What Is Free Trade? Pros and Cons of Tariffs
Should the government control trade, or stay out of it?
By: Andrew Moran | August 28, 2019 | 518 Words
In economics, free trade happens when buyers and sellers from different countries trade with each other without either government getting involved. Otherwise known as “laissez-faire trade,” this allows for the importing (bringing in) and exporting (sending out) of goods and services.
Isolationists want less trade with other countries – or none at all. Protectionists want to help their own producers by restricting, controlling or otherwise influencing trade. Both involve the use of government power to influence or control trade with other nations, and that’s called interventionism. Both isolationists and protectionists use some of the same tools. Tariffs are taxes on imports designed to limit them and generate tax revenue. Quotas are limits on how much of something can be imported. A subsidy is money given by the government – which, of course, means tax dollars collected from the people – to help a producer.
Free trade is the opposite of both protectionism and isolationism, and it gets rid of the trade barriers erected by either other philosophy.
In the early years, the United States depended on tariffs to get money to run the government. Many of the taxes we have today didn’t exist then, and tariffs went as high as 95%. If a country wanted to get rid of a major tax or just needed the money, the government could put a new tax on imports.
The more common reason governments introduce tariffs is to protect a local industry from foreign competition. Should a company be protected from outside competition, it can grow its business at home and create more jobs – which can improve workers’ lives.
Higher prices are one of the biggest and most common consequences of tariffs. Because the consumers in the country that has the tariff are the ones paying the tax, the cost of goods and services goes up as tariffs go up. The price increase can affect low- and middle-income consumers’ purchasing power, which can then lead to a drop in sales.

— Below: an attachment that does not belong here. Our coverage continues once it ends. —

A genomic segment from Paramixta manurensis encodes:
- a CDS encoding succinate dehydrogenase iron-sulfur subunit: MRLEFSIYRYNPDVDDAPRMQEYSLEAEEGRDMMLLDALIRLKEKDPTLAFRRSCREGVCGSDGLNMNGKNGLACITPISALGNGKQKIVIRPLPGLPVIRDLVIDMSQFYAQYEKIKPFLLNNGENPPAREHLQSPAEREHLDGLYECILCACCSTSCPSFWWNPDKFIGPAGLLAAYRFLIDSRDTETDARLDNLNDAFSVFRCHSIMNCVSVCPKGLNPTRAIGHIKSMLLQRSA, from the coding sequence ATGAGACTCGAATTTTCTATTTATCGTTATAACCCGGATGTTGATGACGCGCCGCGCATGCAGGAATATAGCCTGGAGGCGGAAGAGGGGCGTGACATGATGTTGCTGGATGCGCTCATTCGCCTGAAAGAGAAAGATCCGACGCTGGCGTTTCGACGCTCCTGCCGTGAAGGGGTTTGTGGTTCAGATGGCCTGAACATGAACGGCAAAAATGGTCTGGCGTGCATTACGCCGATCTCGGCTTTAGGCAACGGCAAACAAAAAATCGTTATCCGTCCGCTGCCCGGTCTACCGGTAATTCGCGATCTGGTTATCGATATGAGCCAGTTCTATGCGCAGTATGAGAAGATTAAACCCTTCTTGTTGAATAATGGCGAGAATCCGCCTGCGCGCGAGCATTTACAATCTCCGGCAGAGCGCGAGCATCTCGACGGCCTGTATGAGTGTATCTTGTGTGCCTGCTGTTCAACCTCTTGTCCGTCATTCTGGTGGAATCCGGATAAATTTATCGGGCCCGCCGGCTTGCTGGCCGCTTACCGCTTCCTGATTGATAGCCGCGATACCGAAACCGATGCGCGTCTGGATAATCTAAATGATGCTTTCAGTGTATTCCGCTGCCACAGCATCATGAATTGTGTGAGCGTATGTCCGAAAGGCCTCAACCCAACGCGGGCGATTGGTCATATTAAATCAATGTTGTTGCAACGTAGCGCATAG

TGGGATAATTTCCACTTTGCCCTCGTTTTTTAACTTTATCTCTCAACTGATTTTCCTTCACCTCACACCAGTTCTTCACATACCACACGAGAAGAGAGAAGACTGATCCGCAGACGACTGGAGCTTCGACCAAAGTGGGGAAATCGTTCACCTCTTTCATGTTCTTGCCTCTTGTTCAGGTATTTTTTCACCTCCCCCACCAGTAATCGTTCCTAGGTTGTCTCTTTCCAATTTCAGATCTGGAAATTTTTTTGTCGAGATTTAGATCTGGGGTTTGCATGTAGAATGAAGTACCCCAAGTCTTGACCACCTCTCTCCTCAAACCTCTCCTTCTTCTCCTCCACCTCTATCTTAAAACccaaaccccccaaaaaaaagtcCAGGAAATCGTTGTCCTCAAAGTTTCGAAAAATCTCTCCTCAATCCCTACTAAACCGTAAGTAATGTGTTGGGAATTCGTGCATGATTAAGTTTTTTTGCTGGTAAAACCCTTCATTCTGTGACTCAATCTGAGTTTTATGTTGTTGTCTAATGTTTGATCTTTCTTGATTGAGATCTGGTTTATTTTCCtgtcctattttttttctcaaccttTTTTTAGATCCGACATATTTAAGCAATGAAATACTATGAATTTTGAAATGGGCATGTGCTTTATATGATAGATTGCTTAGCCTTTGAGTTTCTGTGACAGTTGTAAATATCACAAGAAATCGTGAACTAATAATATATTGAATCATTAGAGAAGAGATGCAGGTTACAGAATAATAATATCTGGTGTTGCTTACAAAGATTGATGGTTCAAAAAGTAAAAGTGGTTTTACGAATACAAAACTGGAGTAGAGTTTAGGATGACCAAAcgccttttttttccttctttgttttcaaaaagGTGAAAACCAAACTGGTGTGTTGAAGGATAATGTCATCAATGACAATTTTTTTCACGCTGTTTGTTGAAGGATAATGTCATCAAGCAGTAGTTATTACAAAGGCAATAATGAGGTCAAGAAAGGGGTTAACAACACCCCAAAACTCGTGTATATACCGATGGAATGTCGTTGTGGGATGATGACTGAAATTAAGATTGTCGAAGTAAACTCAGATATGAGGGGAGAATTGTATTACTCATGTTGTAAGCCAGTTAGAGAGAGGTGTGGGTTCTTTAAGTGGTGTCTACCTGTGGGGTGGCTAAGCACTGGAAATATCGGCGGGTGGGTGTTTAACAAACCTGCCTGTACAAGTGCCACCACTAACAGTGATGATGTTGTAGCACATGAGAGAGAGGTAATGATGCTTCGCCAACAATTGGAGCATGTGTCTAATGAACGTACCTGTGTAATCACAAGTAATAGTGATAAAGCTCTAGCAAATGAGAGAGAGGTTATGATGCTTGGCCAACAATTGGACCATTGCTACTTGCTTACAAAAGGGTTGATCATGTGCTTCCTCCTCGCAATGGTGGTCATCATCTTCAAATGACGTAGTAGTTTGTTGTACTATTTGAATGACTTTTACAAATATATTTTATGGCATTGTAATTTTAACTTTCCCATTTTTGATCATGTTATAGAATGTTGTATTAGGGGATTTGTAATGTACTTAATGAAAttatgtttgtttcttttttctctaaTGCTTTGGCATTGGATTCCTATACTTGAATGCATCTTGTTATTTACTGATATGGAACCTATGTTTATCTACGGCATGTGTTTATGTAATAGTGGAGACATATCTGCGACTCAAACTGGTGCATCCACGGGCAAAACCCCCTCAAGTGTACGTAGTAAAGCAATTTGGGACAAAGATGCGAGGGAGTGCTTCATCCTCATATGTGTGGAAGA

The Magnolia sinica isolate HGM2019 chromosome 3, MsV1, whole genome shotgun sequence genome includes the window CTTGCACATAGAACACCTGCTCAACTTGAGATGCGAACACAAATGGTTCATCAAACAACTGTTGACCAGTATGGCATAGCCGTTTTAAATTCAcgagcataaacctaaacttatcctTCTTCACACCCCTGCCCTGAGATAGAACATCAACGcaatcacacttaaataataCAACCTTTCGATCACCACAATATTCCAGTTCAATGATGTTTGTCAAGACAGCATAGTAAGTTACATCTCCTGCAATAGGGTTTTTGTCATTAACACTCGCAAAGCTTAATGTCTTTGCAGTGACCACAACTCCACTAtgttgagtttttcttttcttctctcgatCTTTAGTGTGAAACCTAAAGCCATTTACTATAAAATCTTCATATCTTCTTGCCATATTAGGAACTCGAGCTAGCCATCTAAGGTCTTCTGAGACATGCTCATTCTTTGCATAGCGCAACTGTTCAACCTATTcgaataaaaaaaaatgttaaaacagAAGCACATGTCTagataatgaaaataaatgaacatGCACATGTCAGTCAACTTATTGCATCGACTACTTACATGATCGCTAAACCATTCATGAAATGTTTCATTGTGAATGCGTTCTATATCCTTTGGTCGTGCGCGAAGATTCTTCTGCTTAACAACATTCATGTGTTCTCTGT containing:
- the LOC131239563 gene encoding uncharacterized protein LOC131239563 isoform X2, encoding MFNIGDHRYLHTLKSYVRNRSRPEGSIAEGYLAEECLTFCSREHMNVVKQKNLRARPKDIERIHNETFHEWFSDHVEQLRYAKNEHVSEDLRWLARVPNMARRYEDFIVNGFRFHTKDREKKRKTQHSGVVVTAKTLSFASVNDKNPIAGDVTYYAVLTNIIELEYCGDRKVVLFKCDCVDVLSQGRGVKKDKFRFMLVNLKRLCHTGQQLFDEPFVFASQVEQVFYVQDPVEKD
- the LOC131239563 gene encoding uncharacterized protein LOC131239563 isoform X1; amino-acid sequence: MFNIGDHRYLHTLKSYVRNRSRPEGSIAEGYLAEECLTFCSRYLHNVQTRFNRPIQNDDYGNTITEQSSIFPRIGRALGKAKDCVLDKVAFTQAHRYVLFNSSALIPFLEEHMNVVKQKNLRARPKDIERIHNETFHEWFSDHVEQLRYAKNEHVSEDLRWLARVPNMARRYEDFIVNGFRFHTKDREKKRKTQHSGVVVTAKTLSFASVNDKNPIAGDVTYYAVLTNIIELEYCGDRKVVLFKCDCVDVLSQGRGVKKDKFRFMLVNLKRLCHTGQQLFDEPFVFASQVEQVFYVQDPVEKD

If a company is protected from competition and benefits from protectionism, then it can raise prices. However, higher prices mean fewer people will want to buy, causing the company to lower prices.
The main problem that comes after tariffs is a trade dispute. As one nation applies tariffs on another, the other country retaliates by applying tariffs of their own. As the trade dispute gets worse, each nation adds more tariffs against the other. Moreover, a country could import less, hurting businesses that rely on sending products to other countries.
Free Trade or Protectionism
Many people feel the government shouldn’t get involved in trade. They believe people from anywhere should be able to trade with other people from anywhere else without anyone else getting in the way. But as more jobs are sent to other countries, many people argue that free trade is hurting America.
Are tariffs and other protectionist policies good for the United States? You decide.